Quick question about NPCs vs Enemies.

Quick question about NPCs vs Enemies.

Quick question about NPCs vs Enemies. Are all the enemies in your sessions also NPCs? I’m asking because of moves that specify NPCs in them such as the Paladin: I am the Law.

My Paladin believes this gives him carte blanche to tell everyone and everything he encounters that he is a Paladin and they should listen to him. This move is easy enough to not let it get out of control, since it’s based on his “divine authority” which isn’t recognized by all denizens of the world, and also the target get’s the option for how they react, but there are other moves which are much more open to interpretation.


11 thoughts on “Quick question about NPCs vs Enemies.”

  1. I’ve always read it as the Paladin being able to give commands to just about everyone; but, he doesn’t choose which of the three reactions they have. the GM does.

    Is he doing anything you consider weirdly abusive?

  2. No, it’s more of a general theme I see with moves like this. Another is the immolaters Firebrand move, which is far more open to interpretation. As written the Immolater can give any idea, such as “kill yourself” and with a good enough role it works, aparently for days at a time. Last night I had a room full of guys and the Immolater poked his head in and said “attack the leader”, which I allowed after he defied danger from a hail of arrows.

  3. The Paladin is arguably the most broken (not overpowered; that’s the druid) class. Its Quest can completely take over the entire party’s adventure, its I Am the Law can target any NPC; including enemies. Most importantly, while it is technically CHA based, it is also unwise to give it low STR and CON as it deals a lot of damage and can defend due to its armor. Also, it multiclasses into the Cleric so it also should have a high WIS.

    TL;DR: Paladin takes the place of just about every other class (even the caster). I do not like GMing Paladins.

    Rant Aside, yes it can target everything with its I Am the Law.

  4. Normally I would argue of being a fan of the characters, and while I applaud the use of such a powerful move in interesting ways, it also makes it impossible for the gm to be a fan of the other characters when they don’t have to do anything. Last night worked out fine, I kind of held the move back on my own terms and allowed others to come in and get the drop on the distracted enemies. Just wondering if others have experienced similar situations.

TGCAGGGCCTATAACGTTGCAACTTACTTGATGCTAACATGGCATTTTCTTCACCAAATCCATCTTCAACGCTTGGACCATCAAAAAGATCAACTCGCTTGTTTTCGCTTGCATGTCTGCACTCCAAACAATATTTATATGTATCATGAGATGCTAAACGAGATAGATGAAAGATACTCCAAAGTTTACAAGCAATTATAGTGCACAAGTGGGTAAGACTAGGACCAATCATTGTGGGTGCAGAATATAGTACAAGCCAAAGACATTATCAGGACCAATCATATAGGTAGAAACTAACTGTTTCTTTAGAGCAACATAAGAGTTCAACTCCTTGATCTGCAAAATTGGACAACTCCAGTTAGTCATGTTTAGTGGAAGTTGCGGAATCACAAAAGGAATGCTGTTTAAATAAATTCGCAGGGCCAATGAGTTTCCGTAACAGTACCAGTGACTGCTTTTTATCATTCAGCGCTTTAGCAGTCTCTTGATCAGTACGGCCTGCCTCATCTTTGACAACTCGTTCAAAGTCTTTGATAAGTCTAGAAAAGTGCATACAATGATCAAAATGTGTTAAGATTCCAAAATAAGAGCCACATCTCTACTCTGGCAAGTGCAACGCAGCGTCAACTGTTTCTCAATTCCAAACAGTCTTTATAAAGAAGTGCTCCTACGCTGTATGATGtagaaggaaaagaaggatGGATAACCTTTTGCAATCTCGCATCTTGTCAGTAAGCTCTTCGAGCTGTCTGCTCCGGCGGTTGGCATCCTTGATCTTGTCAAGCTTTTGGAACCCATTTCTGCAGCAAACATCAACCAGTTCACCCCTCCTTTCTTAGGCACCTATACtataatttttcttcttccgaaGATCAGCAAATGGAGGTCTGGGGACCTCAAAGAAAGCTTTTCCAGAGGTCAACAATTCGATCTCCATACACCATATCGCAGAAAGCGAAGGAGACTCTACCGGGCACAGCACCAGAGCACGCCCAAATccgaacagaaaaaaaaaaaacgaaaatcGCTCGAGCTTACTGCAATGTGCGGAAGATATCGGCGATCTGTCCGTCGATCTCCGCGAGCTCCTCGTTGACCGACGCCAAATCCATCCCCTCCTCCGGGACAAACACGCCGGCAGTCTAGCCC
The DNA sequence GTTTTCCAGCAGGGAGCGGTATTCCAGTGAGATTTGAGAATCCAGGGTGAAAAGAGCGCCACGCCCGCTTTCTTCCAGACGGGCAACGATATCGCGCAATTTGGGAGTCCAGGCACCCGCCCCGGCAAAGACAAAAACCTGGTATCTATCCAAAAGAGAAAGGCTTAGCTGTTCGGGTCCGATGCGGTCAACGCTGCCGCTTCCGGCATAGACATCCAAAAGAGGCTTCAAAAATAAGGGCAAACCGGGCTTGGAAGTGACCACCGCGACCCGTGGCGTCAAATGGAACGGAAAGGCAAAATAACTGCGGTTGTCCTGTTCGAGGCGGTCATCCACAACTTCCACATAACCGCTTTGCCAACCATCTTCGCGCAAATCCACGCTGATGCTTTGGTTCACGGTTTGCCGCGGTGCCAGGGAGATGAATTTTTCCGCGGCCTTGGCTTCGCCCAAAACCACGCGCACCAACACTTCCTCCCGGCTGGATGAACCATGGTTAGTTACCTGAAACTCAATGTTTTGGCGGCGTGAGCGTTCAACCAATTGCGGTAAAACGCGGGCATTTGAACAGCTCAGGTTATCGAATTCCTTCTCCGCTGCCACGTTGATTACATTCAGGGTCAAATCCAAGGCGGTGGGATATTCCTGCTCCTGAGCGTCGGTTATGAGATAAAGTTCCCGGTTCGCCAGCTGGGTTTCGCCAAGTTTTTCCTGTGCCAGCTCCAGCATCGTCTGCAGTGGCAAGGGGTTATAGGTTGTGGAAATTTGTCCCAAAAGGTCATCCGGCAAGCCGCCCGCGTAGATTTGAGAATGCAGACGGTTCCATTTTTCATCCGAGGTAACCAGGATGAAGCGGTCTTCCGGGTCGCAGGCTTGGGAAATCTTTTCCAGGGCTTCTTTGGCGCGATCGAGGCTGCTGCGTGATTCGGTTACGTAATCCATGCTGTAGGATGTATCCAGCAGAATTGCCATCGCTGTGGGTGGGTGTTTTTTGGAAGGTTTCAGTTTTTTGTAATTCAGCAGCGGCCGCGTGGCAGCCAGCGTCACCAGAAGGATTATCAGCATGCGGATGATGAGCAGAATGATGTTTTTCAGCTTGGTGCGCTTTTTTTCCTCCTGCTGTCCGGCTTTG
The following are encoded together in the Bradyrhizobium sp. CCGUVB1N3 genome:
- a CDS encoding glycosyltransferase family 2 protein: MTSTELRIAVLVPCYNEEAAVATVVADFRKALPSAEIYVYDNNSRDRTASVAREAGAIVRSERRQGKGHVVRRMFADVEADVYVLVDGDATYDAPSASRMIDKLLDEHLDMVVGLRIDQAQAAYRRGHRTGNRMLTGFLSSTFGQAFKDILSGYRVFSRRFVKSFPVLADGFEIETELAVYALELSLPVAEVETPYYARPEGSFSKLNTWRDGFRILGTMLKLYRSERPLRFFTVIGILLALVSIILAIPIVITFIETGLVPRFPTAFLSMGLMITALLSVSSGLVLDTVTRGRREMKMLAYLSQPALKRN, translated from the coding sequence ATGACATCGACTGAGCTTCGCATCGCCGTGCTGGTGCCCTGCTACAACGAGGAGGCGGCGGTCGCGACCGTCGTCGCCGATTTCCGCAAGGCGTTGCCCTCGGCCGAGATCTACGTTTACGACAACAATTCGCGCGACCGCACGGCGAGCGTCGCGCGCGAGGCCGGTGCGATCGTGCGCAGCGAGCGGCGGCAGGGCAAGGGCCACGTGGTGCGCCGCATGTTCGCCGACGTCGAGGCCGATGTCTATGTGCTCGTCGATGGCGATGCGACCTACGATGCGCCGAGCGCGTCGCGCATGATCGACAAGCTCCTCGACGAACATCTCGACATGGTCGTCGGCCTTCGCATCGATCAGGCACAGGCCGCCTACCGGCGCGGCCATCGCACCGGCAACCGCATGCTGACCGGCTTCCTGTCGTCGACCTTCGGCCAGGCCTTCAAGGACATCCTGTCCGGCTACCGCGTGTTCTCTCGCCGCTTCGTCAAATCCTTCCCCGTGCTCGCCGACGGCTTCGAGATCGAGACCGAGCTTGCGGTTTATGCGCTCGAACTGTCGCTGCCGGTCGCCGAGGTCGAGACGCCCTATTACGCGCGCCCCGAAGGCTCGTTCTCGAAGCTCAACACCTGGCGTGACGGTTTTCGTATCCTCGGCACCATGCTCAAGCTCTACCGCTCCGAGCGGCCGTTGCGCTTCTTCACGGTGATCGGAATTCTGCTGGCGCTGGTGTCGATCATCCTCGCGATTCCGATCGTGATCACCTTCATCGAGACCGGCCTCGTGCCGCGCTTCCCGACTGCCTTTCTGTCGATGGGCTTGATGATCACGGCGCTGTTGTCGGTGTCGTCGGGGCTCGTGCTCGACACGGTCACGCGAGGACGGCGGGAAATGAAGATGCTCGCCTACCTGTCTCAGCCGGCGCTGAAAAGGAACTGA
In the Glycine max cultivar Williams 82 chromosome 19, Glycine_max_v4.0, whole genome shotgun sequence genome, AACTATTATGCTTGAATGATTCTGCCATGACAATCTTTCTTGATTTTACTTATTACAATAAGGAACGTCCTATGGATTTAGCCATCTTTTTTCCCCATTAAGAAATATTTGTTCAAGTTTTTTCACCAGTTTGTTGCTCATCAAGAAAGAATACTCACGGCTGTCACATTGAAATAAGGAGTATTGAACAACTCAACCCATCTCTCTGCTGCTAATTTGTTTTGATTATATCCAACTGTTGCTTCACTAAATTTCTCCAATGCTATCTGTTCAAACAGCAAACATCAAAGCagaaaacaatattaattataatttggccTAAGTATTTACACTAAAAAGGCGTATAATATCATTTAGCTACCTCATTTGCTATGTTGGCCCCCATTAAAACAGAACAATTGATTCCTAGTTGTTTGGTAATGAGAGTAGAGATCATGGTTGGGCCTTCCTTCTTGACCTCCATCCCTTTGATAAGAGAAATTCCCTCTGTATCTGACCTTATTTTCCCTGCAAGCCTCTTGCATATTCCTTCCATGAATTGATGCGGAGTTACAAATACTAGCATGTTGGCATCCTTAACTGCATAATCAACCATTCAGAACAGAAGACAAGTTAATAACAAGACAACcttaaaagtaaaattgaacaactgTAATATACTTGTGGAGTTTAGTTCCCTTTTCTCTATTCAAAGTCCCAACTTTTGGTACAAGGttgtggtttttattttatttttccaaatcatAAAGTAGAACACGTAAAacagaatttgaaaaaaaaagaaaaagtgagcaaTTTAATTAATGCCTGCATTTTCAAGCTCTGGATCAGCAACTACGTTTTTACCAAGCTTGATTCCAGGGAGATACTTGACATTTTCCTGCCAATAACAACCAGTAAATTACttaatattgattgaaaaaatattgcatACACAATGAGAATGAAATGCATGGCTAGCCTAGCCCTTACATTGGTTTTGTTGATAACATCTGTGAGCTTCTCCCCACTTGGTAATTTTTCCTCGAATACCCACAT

5. “So … you’re stopping in the middle of combat, with arrows flying and monsters crawling, to have a conversation about his life to convince him to turn against dear leader? Interesting … “

  6. See I read the move as being a cultural thing not a magical thing. It’s like flashing an FBI badge and saying “I have jurisdiction” vs casting Charm Person and saying “now make me some soup”

  7. Its all about fiction, if your NPC doesn’t believe in the divine then he is not going to believe in the paladins divine authority. I think just giving it to the paladin is one of the reasons people feel the class is overpowered. I do feel it is written in a specific way so the gm can curb its power a little bit.

  8. See, the paladin move I feel isn’t the problem, it’s that it allows the paladin player to think it can use it for everything. Firebrand as well, since as written it doesn’t have any of the GM controls of I Am The Law, and also doesn’t define “idea”.

  9. Make a clock counting down the arrival of a cohort of anti-paladins who CANNOT be commanded. Their quest is in direct counterpoint to the Paladin’s. They have heard of this heretic abusing the word of God. The new Scion will show them purity through death. They will eat the flesh from your bones and devour your soul in sweet sacrificial ecstasy. They are coming. You cannot run, you cannot fight, you will be cleansed…..

    Every time someone rolls a miss, tick down that clock.

  10. Remember that this is about the fiction.  I agree with Aaron Griffin that this is a cultural thing.  Not a magical effect.  Now this authority is given from the divine so it holds a bit more sway, but in a superstitious way.  A direct counter to this would be a cleric or a paladin or even someone that believes strongly in the opposing god of the Paladin. 

    On another note, “Being a fan of the characters.” means that the audience is disappointed by a character that uses the same trick over and over.  The character becomes pompous and one sided.  So as the “Director and Audience” you need to spur him to do other things.  Not just order people around.  Also, the Paladin should be doing paladin-y things like protecting the innocent, fighting for good causes, and being for the people.  The Paladin can get the attention of the Adversary of his god and can be put on the spot when his god’s one tried and true power abandons him in a time of need to “test his faith”.  This is all a part of the fiction.  See if the Paladin is measuring up in his god’s eyes, or is he abusing the power?

    Allow yourself to force them to bring more imagination into the game.  allow yourself the freedom to bring some actual complications to the game that would make it very uncomfortable for the Paladin.  Remember, fiction first.  Bring that fiction out and polish those ideas til they shine.

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